Divorce is frequently a disruptive and unsettling experience. Even couples who have agreed that breaking up is the best option for all concerned still find themselves surprised at the level of emotion that surfaces at times throughout the process. When children are involved the situation can become even more fraught. Either parent can find themselves feeling angry, exasperated and distressed at times.
Let’s look at ways to cope with anger at being a divorced parent:
– Even the most amicable of divorces can cause both parties to feel distressed. There may be anger at the enforced changes, frustration at having to start again, distress at feeling let down and betrayed, annoyance at the part they played in the breakdown of their marriage. One way to support the children at this time is to present a united front and tell them about the divorce together. It helps introduce domestic changes in a more positive way and avoids one parent being perceived in a negative or unfortunate light. The changes are then seen as a joint decision which helps children to better understand what is happening.
– Children are sensitive to atmosphere and may fear that they played some part in the divorce. They may feel that they were naughty, caused their parents to argue, were responsible for stressful situations at home. It is best to contain anger towards your ex in front of the children. Reassure them that they are not to blame, both parents love them and will remain in their lives. Provide an opportunity for children to ask questions and talk about their feelings with either or both parents whenever they feel the need.
– Access can be a problem area. The mother is usually granted custodial responsibility. Organizing access for the father can be a headache, especially as children get older. They often have interests and commitments of their own that need to be accommodated. Arranging access visits for a father who may be seen as undeserving can be annoying, especially if he is inflexible or the children are reluctant to sacrifice their other interests. Both parents can end up having angry exchanges over how the children choose to spend their time. Or an angry parent may decide to make access difficult for the non-custodial parent. She may feel that he doesn’t deserve to see the children, is a bad parent, a distressing influence. It is important to remember that the issues that precipitated the divorce are rarely anything to do with the children. They usually still need both parents in their lives.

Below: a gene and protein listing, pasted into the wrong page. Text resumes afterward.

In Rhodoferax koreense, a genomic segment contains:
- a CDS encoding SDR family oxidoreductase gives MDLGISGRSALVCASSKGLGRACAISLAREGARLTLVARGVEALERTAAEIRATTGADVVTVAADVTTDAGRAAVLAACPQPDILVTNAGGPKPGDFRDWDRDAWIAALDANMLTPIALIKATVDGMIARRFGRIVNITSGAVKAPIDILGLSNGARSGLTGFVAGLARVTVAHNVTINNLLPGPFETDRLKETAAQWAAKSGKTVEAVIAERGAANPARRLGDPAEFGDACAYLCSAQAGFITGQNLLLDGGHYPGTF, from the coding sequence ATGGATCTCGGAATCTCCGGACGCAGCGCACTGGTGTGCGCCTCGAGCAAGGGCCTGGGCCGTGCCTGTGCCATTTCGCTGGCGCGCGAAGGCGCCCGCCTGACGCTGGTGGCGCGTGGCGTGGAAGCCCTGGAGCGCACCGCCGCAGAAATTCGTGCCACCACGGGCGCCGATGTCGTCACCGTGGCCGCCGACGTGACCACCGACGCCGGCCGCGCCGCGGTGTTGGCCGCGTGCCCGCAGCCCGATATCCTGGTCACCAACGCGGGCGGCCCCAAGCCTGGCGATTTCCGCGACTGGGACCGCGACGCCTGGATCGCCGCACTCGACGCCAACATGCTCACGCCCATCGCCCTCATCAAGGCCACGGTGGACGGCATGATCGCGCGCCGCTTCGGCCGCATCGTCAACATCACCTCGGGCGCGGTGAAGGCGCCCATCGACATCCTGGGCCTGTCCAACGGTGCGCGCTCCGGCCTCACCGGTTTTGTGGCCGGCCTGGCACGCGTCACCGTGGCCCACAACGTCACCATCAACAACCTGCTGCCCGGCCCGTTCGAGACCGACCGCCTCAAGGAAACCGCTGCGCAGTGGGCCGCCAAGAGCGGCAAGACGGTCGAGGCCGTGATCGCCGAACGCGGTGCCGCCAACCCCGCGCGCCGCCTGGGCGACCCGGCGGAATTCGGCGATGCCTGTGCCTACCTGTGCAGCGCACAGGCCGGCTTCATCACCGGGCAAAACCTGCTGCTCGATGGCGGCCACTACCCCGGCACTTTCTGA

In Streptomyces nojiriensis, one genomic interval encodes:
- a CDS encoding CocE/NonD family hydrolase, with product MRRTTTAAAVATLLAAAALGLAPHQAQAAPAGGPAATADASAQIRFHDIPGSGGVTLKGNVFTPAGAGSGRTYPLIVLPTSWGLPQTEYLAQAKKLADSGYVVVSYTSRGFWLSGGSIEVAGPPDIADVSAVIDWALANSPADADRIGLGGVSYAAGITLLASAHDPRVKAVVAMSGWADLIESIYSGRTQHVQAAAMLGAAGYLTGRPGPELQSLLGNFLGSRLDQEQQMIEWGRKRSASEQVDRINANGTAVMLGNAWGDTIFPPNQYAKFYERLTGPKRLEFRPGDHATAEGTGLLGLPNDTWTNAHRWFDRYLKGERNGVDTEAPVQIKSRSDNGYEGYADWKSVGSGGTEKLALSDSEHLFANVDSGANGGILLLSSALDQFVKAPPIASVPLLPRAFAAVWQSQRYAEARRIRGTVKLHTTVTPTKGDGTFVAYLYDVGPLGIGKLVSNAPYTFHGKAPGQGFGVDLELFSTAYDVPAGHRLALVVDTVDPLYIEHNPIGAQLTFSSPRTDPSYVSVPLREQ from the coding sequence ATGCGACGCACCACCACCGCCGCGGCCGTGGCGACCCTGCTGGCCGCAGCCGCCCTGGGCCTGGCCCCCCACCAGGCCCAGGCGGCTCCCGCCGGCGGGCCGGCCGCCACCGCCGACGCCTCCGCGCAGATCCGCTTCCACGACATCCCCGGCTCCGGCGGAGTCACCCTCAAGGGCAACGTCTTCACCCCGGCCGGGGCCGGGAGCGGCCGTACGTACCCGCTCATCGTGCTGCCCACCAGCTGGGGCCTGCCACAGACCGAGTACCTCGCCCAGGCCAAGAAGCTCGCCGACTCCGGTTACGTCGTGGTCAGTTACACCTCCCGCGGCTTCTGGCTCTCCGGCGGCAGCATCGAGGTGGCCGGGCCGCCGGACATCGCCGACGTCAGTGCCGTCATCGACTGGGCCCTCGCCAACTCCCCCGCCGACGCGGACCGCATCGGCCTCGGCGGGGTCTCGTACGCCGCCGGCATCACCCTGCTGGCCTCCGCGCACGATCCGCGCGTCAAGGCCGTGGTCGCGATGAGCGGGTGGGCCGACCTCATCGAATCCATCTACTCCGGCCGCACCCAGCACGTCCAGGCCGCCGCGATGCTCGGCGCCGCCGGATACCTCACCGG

– Behaviour after divorce can be an issue whilst the children readjust. It is useful for both parents to agree ground rules from the outset, about bed time, discipline, treats, food, though it is not always possible. Agreeing to share information can ease their children’s transition to the new arrangements; their timetable, requirements for school, homework, sports kit, after school activities. Anger can sometimes mean it’s tempting to make things difficult, especially at first. Being vengeful often ends up hurting the children. Working together to establish new routines helps them to settle.
– Children may return home from an access visit laden with expensive gifts or unsettled after having eaten differently than normal, over-tired from lack of sleep, over-excited or moody. Agreeing in advance a balanced approach can provide consistency between their regular home life and their intermittent time with father. But a father may regard his time with the children as an opportunity to compensate them for his limited presence in their lives, a time to show that he’s fun and still a significant part of their lives. Anger can occur when the mother feels that she’s being increasingly portrayed as dull or a killjoy.
– Grandparents may be seen as taking sides but, with a little tact and consideration, they can provide a neutral, familiar ground for children to feel safe and maybe see their estranged parent. Children are often aware of their parents hurt and anger. There may be things that they want to say or ask, but don’t for fear of appearing disloyal or causing additional distress. A grandparent may be ideally placed to provide wise, calm support, answers to questions and the reassurance that a child often needs at this time.
– Money can be a difficult subject with the custodial parent usually having less money than the non-custodial parent. The custodial parent, usually the mother, may be struggling to pay bills, be unable to work in her original career, have little access to childcare and feel angry and frustrated by her situation. She may see her ex as living a fun, bachelor life with little responsibility, an amazing social life and limited interest in his children. Conversely, he may feel depressed at leaving his home and family, be living in an impersonal apartment, with little desire to return home each night after work.
Parents need to remember that their children are the innocent participants in their divorce. They may have valid reasons to be angry with each other but being mindful to put those reasons to one side when they are considering the welfare of their children allows for the impact of their divorce to be kept to a minimum.